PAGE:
Documents to download

According to several organisations and trade bodies, the coronavirus pandemic has affected the UK’s food supply chain. This includes in food production. For example, the National Farmers Union has said the dairy industry has been “hit severely”, which it largely attributes to the “almost complete closure” of food service and hospitality outlets. In distribution, freight organisations, for example, the UK Chamber of Shipping, have warned that without long-term financial support from the Government and fast-track coronavirus testing for its staff, the availability of imported food could be affected. Disruptions in the supply chain have also affected consumer access, for example with reports of panic-buying food items, resulting in shortages of some items, such as pasta and canned goods. Key workers and those self-isolating from the virus have experienced difficulties accessing food.

The Government and food industry have expressed confidence in the resilience of the UK’s food supply chain. The Government contends that supply chains remain “highly resilient”. This it owes to the capacity of food supply sectors and the “high degree” of being able to substitute food items. To further ensure the resilience of food supply chains, the Government has introduced several measures. They include loans for producers and large businesses, such as the coronavirus large business interruption loan; the temporarily relaxation of certain elements of competition law; and funding to allow ferry routes to continue operating. In addition, the latest government guidance on who can be tested for coronavirus now includes those involved in food production, processing, distribution, sale, and delivery.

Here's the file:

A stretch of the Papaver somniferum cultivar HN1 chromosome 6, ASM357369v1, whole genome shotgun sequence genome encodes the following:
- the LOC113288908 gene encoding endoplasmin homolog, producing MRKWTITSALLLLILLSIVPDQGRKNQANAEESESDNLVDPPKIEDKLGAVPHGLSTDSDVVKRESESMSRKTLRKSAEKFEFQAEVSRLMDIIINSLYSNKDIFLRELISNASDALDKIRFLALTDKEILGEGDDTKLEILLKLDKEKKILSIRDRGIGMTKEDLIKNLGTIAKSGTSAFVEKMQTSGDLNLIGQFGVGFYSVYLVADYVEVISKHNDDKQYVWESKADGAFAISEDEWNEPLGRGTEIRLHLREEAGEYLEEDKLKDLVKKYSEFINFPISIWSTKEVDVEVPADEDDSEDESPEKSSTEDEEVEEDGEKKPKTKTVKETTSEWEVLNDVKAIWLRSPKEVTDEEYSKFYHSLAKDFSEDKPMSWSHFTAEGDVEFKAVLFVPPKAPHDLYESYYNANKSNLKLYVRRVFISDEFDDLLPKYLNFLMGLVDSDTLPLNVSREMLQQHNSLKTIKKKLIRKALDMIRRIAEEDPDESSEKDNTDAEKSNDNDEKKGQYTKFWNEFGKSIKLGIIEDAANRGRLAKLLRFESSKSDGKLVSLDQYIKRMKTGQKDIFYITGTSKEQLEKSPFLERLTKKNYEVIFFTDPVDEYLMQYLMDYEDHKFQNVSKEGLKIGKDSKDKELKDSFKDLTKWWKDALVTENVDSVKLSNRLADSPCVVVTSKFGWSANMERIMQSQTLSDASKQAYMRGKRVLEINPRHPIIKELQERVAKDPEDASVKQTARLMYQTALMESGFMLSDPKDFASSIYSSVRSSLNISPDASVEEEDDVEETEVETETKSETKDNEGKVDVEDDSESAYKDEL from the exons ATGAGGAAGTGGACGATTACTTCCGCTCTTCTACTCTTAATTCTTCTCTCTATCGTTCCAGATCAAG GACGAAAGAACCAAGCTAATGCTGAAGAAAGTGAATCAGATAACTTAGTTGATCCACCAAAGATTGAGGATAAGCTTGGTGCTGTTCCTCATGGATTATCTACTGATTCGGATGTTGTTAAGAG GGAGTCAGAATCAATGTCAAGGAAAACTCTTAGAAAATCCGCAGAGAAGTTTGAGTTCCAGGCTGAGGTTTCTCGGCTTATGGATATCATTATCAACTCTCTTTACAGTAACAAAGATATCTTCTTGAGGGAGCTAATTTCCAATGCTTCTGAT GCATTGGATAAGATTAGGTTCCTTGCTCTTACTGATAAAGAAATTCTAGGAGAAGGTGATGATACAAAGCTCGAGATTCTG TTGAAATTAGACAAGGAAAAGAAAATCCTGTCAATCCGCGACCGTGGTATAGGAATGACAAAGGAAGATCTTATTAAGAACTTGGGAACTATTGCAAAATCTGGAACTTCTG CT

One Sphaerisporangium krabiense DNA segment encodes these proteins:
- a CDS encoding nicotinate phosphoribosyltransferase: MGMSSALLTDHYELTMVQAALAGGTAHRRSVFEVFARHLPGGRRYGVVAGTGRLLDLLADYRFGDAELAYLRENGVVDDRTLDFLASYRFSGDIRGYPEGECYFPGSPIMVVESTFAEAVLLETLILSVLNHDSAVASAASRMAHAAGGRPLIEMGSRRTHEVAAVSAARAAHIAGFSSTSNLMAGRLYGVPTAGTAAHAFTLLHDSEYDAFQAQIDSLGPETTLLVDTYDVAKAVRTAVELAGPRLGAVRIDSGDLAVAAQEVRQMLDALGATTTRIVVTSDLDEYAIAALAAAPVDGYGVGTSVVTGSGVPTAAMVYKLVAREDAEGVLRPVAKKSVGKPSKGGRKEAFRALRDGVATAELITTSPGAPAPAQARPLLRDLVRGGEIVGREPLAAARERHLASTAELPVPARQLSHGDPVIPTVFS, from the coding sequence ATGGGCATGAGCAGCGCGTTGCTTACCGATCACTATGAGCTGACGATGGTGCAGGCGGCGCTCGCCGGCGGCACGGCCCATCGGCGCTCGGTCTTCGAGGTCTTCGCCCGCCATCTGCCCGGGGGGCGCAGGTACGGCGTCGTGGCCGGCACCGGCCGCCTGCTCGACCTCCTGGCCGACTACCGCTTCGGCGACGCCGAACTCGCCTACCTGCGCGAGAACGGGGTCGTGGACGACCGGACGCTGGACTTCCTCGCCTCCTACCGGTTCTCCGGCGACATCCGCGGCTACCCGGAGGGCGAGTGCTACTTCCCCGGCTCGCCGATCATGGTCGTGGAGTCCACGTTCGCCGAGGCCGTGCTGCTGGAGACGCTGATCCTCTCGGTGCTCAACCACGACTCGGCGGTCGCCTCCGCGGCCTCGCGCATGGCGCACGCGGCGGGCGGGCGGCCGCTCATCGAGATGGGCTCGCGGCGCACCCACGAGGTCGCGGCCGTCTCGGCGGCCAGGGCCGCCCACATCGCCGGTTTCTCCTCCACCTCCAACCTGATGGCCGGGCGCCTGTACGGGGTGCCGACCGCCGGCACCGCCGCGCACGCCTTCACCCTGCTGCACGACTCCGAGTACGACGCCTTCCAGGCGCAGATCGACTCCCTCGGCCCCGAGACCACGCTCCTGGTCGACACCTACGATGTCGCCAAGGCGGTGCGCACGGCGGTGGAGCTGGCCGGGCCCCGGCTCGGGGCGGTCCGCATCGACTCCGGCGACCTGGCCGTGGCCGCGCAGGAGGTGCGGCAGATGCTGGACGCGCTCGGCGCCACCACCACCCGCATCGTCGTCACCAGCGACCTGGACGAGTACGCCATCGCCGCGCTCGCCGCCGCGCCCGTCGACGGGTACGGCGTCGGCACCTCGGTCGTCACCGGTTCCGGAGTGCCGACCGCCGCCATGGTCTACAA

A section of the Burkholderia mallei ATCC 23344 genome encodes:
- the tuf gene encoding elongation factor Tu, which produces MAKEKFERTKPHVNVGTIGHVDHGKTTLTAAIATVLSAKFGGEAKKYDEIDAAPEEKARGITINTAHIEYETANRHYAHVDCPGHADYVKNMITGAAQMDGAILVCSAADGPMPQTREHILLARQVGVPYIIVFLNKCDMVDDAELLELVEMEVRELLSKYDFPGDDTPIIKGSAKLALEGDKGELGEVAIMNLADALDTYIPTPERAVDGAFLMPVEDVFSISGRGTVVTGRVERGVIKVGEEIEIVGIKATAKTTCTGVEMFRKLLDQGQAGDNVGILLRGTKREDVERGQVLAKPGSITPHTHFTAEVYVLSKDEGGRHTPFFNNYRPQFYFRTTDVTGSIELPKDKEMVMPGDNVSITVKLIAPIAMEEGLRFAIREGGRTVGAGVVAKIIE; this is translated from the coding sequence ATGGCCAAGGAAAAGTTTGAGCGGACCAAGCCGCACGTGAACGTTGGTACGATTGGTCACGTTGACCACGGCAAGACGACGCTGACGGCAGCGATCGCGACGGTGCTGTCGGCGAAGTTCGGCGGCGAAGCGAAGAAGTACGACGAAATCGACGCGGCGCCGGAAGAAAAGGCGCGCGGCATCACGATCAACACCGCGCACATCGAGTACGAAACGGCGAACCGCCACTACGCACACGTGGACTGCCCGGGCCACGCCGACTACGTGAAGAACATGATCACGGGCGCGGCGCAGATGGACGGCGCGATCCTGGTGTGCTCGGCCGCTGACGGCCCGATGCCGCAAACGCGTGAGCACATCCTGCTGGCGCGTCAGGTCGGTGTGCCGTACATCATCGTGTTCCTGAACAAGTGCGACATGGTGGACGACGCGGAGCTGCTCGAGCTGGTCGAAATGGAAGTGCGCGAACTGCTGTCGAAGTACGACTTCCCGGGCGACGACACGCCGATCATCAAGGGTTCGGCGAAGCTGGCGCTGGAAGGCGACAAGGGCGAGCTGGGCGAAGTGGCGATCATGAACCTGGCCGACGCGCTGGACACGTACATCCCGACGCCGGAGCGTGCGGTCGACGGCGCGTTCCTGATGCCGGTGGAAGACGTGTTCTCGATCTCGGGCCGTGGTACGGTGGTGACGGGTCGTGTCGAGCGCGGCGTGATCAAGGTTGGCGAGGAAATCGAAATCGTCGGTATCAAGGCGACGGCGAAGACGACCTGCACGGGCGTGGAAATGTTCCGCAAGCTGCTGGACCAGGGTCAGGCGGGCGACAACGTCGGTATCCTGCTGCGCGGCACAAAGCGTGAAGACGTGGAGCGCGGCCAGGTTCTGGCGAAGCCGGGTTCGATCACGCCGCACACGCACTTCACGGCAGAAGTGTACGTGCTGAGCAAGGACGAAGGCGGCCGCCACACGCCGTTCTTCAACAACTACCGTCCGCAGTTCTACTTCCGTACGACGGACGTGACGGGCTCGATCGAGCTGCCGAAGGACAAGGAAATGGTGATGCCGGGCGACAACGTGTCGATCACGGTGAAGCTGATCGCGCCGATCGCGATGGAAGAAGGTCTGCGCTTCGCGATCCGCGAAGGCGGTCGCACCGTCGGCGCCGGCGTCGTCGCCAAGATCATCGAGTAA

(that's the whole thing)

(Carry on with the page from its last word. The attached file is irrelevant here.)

Supermarkets have also sought to increase food availability for consumers, in particular key workers and those considered “vulnerable” by the Government. This has seen supermarkets introducing extended operating hours for vulnerable people, such as those aged 70 or above, and for key workers, and increasing the number of online delivery slots available.

However, there have been recent calls for a review of the just-in-time food supply chain and concerns about the UK’s reliance on food imports. The Government’s latest figures for the trade of food and drink show that 53 percent of UK food consumption in 2018 was supplied from within the UK. UN officials have recently discouraged countries from introducing protectionist food policies in response to coronavirus.


Documents to download

Related posts

  • Impact of climate change and biodiversity loss on food security

    The world is currently experiencing a food crisis. UK consumers are also facing rapid food price inflation. Both the UK government and international bodies, such as the Intergovernmental Panel on Climate Change, have identified climate change and biodiversity loss as major contributing factors to food insecurity in the UK and around the world. This briefing considers the nature and extent of this impact and government policies to improve UK food security.

    Impact of climate change and biodiversity loss on food security
  • Marine Protected Areas (Bottom Trawling) Bill [HL]: HL Bill 33 of 2022–23

    The Marine Protected Areas (Bottom Trawling) Bill [HL] is a private member’s bill by Lord Randall of Uxbridge (Conservative). The bill was introduced in the House of Lords on his behalf by Baroness Jones of Moulsecoomb (Green Party). Amongst its provisions, the bill would require the secretary of state to make provision in regulations “to regulate and limit” the use of bottom trawling in marine protected areas, including a general prohibition on bottom trawling with the possibility for exceptions to support small-scale fisheries in areas where the practice would not cause serious environmental damage.

    Marine Protected Areas (Bottom Trawling) Bill [HL]: HL Bill 33 of 2022–23
  • UK-India trade agreement: Scrutiny of the government’s negotiating objectives

    The UK and India are currently negotiating a free trade agreement. In July 2022, the House of Lords International Agreements Committee published a report on the government’s negotiating objectives. The report welcomed the aspiration to secure a trade deal with India. However, the committee was critical of some aspects of the negotiating objectives as vague, high level and, in some cases, unachievable. The report also criticised the speed of the negotiations, which the government wants to complete by October 2022.

    UK-India trade agreement: Scrutiny of the government’s negotiating objectives